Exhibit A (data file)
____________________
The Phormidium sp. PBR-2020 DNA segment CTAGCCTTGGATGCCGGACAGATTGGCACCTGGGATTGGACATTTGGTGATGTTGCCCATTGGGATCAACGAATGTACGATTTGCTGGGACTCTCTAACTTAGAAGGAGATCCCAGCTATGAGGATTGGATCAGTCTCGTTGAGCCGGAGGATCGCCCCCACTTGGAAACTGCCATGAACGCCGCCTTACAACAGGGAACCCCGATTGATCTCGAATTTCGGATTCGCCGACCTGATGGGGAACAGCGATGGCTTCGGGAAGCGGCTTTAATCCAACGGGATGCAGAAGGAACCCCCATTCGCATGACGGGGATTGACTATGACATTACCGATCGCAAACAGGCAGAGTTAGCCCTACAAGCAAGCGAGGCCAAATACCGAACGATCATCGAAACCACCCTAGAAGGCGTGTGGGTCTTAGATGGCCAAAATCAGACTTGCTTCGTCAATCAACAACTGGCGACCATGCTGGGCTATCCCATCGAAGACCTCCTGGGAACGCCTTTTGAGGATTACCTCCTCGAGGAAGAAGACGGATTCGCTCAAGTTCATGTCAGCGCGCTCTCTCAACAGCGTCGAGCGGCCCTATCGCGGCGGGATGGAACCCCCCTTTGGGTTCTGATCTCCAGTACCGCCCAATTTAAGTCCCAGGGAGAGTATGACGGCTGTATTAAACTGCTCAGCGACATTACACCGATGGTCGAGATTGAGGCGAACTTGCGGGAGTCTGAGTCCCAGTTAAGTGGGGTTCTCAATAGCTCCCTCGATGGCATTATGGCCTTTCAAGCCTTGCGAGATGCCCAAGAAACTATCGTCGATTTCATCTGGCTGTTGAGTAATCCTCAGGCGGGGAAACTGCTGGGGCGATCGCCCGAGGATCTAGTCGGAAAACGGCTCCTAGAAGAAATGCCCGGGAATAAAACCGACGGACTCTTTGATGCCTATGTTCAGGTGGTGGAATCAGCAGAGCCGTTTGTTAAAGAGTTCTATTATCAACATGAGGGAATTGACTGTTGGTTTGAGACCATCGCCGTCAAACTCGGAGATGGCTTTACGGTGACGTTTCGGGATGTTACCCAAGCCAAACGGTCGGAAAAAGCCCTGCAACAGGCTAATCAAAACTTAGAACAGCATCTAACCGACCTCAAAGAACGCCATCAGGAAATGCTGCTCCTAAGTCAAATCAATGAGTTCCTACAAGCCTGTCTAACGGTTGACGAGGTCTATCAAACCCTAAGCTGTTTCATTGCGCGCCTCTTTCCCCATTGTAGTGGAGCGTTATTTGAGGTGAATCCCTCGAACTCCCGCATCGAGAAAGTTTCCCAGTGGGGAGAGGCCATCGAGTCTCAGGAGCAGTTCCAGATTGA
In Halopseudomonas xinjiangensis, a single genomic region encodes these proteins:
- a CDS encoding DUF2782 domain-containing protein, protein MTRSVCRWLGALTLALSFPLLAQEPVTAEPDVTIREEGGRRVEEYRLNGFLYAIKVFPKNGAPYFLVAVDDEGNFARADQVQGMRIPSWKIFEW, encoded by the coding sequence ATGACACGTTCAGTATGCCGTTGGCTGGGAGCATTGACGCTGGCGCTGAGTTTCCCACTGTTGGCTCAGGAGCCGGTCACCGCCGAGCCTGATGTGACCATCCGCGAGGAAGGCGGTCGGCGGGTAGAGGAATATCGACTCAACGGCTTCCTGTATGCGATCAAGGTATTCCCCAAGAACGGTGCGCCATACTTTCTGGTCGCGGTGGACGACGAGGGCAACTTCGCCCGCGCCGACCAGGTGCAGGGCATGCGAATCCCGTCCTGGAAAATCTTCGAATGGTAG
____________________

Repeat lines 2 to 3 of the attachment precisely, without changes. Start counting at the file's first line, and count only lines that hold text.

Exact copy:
In Halopseudomonas xinjiangensis, a single genomic region encodes these proteins:
- a CDS encoding DUF2782 domain-containing protein, protein MTRSVCRWLGALTLALSFPLLAQEPVTAEPDVTIREEGGRRVEEYRLNGFLYAIKVFPKNGAPYFLVAVDDEGNFARADQVQGMRIPSWKIFEW, encoded by the coding sequence ATGACACGTTCAGTATGCCGTTGGCTGGGAGCATTGACGCTGGCGCTGAGTTTCCCACTGTTGGCTCAGGAGCCGGTCACCGCCGAGCCTGATGTGACCATCCGCGAGGAAGGCGGTCGGCGGGTAGAGGAATATCGACTCAACGGCTTCCTGTATGCGATCAAGGTATTCCCCAAGAACGGTGCGCCATACTTTCTGGTCGCGGTGGACGACGAGGGCAACTTCGCCCGCGCCGACCAGGTGCAGGGCATGCGAATCCCGTCCTGGAAAATCTTCGAATGGTAG